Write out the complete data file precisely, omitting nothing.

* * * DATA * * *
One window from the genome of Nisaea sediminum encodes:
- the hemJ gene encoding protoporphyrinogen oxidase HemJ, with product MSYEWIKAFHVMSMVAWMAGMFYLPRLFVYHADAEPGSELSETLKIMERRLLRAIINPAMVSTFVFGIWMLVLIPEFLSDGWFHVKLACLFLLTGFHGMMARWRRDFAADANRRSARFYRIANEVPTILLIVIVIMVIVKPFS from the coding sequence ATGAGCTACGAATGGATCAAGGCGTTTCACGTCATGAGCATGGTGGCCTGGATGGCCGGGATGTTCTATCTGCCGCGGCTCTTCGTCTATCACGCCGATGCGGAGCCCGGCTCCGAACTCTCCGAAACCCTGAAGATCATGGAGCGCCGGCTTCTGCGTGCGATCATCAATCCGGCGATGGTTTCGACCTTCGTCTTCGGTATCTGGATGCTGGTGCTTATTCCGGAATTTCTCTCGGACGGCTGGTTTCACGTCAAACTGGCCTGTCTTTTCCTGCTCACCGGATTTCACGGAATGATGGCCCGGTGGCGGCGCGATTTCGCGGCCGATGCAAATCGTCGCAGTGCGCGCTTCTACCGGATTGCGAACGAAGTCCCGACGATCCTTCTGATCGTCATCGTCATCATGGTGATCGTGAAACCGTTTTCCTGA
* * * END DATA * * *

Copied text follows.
One window from the genome of Nisaea sediminum encodes:
- the hemJ gene encoding protoporphyrinogen oxidase HemJ, with product MSYEWIKAFHVMSMVAWMAGMFYLPRLFVYHADAEPGSELSETLKIMERRLLRAIINPAMVSTFVFGIWMLVLIPEFLSDGWFHVKLACLFLLTGFHGMMARWRRDFAADANRRSARFYRIANEVPTILLIVIVIMVIVKPFS from the coding sequence ATGAGCTACGAATGGATCAAGGCGTTTCACGTCATGAGCATGGTGGCCTGGATGGCCGGGATGTTCTATCTGCCGCGGCTCTTCGTCTATCACGCCGATGCGGAGCCCGGCTCCGAACTCTCCGAAACCCTGAAGATCATGGAGCGCCGGCTTCTGCGTGCGATCATCAATCCGGCGATGGTTTCGACCTTCGTCTTCGGTATCTGGATGCTGGTGCTTATTCCGGAATTTCTCTCGGACGGCTGGTTTCACGTCAAACTGGCCTGTCTTTTCCTGCTCACCGGATTTCACGGAATGATGGCCCGGTGGCGGCGCGATTTCGCGGCCGATGCAAATCGTCGCAGTGCGCGCTTCTACCGGATTGCGAACGAAGTCCCGACGATCCTTCTGATCGTCATCGTCATCATGGTGATCGTGAAACCGTTTTCCTGA